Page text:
"Well, how could they be jamming us if they don't know…if we're coming?"
- Lando Calrissian (Billy Dee Williams)
If you watch TV or go to the movies, you're already pretty familiar with the black sidekick. From Rochester to Robin Quivers, there is frequently at least one African American in the crew to provide a little flavor and a little, um, color. Spenser: For Hire had Hawk, Bruce Springsteen had Clarence Clemons, and Han Solo had Lando Calrissian, but now the country might have a black guy sitting in the big chair and his lieutenant, his road dog, his ace boon…well, you know, will almost certainly be white.
A few weeks ago I wrote that Sen. Barack Obama's bid to become the first African-American president of the United States was "the political equivalent of trying to do a triple salchow in the long program with dull blades on a sprained ankle." Of course, there's no exact scientific means to prove that it's harder for a black man to get elected, but just in case everything you've witnessed in your life is not enough empirical data for you, consider this: 12 percent of Americans are black, 14 percent of our presidents have been named Bush, Adams or Roosevelt, but zero percent of African Americans have been president.
So I'm here to tell you that if it comes to pass, being the first black president will be the political equivalent of competing in the decathlon with one contact lens, carpal tunnel syndrome and a worsted wool full-body tracksuit. A mortgage crisis, global warming, and Thursday night bowling lessons in Scranton are going to be enough of a challenge without having to worry about what your No. 2 is doing all day long. So my advice to Obama is to pick a running mate who he's comfortable with. Don't just base the decision on trying to lock down a particular demographic or seal off a few extra electoral votes. You're going to be sitting next to your understudy on a lot of planes, trains and automobiles, and if you have to spend your days wondering who your sidekick is text messaging on their sidekick, then it's going to be a long four years.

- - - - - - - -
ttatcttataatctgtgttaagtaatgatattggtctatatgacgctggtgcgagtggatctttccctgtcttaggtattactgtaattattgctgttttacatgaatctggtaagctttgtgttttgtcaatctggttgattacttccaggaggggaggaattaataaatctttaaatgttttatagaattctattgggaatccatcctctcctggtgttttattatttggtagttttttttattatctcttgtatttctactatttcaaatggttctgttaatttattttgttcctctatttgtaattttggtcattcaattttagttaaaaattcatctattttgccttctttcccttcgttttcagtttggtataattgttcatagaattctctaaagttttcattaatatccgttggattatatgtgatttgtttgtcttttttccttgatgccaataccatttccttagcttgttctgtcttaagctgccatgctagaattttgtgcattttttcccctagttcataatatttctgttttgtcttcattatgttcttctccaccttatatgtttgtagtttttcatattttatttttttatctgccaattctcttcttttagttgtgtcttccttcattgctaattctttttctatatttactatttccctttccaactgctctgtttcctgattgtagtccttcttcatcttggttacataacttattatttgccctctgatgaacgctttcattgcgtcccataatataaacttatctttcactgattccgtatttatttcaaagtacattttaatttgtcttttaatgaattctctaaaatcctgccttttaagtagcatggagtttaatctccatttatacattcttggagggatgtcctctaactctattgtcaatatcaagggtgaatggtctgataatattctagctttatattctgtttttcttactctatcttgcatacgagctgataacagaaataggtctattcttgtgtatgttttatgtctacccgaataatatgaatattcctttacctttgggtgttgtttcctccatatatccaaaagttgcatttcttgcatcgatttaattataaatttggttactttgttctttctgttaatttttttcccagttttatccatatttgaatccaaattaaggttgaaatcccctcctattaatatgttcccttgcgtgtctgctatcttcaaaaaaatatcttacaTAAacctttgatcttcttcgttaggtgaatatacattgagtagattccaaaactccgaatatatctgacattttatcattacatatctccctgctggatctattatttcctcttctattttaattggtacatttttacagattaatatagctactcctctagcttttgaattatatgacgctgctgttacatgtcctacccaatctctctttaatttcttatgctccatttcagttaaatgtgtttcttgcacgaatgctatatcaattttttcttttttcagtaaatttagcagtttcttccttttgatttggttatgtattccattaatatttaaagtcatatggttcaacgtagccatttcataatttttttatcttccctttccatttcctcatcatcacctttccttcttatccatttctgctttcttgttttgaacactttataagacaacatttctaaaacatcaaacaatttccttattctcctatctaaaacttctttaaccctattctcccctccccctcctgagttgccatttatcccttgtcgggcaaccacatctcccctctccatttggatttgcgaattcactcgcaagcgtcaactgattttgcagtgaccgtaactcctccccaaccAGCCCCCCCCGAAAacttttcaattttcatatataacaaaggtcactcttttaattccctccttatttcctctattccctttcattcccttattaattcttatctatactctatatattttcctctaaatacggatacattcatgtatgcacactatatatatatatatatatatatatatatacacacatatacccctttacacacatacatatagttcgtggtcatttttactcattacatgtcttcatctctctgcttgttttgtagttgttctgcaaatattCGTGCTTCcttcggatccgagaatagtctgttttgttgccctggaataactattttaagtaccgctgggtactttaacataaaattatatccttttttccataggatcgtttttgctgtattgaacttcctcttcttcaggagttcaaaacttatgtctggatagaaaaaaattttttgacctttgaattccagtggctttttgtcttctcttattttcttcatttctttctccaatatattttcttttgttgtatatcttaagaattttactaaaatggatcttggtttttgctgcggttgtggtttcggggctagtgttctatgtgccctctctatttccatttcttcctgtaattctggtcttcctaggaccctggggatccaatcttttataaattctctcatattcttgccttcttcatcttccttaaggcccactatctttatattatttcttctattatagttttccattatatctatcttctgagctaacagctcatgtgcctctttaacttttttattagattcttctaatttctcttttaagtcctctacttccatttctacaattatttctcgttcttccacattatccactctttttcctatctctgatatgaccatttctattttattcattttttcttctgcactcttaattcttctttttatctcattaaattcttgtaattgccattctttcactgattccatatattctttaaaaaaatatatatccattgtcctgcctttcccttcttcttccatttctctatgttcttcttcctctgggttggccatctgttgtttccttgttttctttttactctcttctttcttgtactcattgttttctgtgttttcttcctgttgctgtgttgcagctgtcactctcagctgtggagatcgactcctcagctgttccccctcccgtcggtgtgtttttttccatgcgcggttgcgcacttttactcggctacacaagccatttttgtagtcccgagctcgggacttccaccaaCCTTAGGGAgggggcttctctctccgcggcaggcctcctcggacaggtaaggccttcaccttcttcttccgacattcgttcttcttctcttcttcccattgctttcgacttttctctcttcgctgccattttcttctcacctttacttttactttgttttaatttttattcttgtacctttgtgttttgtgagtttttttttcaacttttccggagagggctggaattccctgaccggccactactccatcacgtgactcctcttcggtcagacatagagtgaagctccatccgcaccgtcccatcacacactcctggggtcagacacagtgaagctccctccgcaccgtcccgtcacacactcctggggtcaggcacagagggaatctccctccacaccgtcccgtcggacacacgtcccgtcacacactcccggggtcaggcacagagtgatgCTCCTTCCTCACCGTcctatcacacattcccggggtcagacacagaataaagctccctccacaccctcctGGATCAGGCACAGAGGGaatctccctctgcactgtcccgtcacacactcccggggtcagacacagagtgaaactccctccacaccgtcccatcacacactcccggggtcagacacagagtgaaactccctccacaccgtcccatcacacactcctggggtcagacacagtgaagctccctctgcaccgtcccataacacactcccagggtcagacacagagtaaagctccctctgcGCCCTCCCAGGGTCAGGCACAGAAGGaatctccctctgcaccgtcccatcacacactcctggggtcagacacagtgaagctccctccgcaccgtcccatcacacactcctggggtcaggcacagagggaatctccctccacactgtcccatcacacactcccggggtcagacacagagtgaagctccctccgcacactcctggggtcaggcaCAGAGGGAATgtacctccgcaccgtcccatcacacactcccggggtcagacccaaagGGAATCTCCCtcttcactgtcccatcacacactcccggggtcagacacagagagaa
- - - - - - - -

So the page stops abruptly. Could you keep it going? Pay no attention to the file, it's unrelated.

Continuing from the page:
Obama has a solid, if not particularly thrilling slate of choices. Indiana Sen. Evan Bayh, the straight-arrow, centrist, Midwestern political scion is the antidote to Dan Quayle. Virginia Gov. Tim Kaine, the poorly coiffed, bilingual, native Kansan and Harvard Law grad is as close as we'll come to a white Obama. Kansas Gov. Kathleen Sebelius, über-competent, good-looking but not too good-looking for her own good and a graduate of the same prep school as House Speaker Nancy Pelosi, might become the first woman President of the United States. She's the perfect running mate for almost any Democrat…except perhaps, Barack Obama. Peggy Noonan is probably right that Americans prefer their barriers broken one at a time. To some of us, Obama and Sebelius together in a convertible Saab looks natural—like a carpool to a Common Cause meeting. But there are others who might feel like an Obama/Sebelius pairing is akin to a bad acid-trip flashback from a mandatory diversity workshop gone horribly wrong.